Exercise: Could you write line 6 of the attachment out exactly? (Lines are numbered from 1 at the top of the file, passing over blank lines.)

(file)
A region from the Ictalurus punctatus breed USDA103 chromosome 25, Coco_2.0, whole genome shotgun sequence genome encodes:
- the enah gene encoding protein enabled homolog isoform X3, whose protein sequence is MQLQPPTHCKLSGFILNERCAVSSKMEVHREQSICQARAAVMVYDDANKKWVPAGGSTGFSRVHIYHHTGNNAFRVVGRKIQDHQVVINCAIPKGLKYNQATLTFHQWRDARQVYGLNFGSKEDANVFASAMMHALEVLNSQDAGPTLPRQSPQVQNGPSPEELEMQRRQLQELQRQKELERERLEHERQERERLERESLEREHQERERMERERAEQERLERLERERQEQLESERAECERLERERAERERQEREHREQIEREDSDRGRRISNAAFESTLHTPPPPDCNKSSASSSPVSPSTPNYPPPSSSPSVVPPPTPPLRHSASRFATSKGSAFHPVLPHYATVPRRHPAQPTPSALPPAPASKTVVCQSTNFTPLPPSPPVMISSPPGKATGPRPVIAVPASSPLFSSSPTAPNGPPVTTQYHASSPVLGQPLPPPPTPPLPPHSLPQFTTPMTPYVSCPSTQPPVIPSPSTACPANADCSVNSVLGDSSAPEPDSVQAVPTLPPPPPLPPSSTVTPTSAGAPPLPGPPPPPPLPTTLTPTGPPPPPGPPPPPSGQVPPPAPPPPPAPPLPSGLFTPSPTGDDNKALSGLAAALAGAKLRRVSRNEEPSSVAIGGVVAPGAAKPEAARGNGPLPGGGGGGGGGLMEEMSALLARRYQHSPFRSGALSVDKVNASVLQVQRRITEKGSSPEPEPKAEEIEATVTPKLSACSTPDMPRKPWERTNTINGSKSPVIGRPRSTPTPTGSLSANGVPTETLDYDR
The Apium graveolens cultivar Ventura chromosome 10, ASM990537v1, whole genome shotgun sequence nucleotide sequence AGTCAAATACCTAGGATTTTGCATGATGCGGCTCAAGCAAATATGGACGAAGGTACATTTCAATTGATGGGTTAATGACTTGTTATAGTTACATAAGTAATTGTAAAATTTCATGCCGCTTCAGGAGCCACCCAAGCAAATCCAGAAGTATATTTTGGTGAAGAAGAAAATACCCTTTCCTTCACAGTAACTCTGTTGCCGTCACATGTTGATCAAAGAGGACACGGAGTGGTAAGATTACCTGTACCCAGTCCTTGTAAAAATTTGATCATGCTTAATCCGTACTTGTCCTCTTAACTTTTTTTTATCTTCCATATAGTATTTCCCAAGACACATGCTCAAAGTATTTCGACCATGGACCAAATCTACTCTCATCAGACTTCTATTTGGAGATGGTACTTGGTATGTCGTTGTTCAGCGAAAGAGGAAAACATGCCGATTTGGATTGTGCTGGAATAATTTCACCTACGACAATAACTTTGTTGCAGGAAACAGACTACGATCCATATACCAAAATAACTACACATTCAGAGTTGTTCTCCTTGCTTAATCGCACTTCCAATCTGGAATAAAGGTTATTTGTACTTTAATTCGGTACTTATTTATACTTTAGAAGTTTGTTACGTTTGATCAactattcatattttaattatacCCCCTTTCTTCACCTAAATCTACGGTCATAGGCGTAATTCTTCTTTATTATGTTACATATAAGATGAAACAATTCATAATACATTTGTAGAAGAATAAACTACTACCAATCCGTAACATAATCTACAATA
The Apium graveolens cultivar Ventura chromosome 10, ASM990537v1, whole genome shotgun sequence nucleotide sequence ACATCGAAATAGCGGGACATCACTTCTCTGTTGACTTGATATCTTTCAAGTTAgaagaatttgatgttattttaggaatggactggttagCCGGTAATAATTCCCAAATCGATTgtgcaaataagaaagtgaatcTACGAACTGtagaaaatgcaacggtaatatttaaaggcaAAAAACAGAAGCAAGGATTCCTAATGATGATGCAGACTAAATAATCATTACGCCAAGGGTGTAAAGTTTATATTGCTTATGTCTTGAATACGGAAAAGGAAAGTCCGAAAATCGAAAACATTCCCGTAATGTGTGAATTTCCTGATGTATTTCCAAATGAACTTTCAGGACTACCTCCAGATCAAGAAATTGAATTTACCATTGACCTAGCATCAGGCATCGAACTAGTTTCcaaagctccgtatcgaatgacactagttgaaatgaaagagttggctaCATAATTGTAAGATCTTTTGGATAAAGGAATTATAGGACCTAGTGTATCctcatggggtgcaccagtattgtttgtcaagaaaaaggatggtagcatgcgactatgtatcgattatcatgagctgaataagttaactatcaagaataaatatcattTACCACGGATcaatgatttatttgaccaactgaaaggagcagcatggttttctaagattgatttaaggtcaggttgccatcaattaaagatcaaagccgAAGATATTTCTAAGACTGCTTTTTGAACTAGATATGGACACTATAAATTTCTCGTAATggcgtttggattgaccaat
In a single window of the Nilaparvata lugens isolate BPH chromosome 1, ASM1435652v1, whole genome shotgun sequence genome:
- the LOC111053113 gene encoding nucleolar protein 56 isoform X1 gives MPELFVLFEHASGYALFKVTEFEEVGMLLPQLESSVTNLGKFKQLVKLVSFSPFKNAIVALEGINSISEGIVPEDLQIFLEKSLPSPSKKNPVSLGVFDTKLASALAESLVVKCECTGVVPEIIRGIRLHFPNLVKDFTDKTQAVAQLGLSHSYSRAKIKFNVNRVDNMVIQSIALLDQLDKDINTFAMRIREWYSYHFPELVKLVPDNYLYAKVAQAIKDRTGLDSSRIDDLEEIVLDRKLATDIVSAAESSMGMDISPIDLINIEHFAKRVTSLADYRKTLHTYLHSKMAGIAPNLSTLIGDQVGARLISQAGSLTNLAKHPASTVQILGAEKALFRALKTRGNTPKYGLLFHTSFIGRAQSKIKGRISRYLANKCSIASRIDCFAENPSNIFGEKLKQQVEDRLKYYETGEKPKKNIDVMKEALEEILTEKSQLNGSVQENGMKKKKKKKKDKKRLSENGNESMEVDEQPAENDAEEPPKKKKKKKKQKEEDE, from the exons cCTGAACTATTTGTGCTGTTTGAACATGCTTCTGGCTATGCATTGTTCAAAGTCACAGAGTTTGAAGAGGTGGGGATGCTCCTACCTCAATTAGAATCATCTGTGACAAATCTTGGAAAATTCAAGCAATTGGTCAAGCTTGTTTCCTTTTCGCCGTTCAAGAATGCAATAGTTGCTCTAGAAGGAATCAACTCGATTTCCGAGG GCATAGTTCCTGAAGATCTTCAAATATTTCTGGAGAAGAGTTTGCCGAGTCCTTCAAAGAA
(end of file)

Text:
- the LOC111053113 gene encoding nucleolar protein 56 isoform X1 gives MPELFVLFEHASGYALFKVTEFEEVGMLLPQLESSVTNLGKFKQLVKLVSFSPFKNAIVALEGINSISEGIVPEDLQIFLEKSLPSPSKKNPVSLGVFDTKLASALAESLVVKCECTGVVPEIIRGIRLHFPNLVKDFTDKTQAVAQLGLSHSYSRAKIKFNVNRVDNMVIQSIALLDQLDKDINTFAMRIREWYSYHFPELVKLVPDNYLYAKVAQAIKDRTGLDSSRIDDLEEIVLDRKLATDIVSAAESSMGMDISPIDLINIEHFAKRVTSLADYRKTLHTYLHSKMAGIAPNLSTLIGDQVGARLISQAGSLTNLAKHPASTVQILGAEKALFRALKTRGNTPKYGLLFHTSFIGRAQSKIKGRISRYLANKCSIASRIDCFAENPSNIFGEKLKQQVEDRLKYYETGEKPKKNIDVMKEALEEILTEKSQLNGSVQENGMKKKKKKKKDKKRLSENGNESMEVDEQPAENDAEEPPKKKKKKKKQKEEDE, from the exons cCTGAACTATTTGTGCTGTTTGAACATGCTTCTGGCTATGCATTGTTCAAAGTCACAGAGTTTGAAGAGGTGGGGATGCTCCTACCTCAATTAGAATCATCTGTGACAAATCTTGGAAAATTCAAGCAATTGGTCAAGCTTGTTTCCTTTTCGCCGTTCAAGAATGCAATAGTTGCTCTAGAAGGAATCAACTCGATTTCCGAGG GCATAGTTCCTGAAGATCTTCAAATATTTCTGGAGAAGAGTTTGCCGAGTCCTTCAAAGAA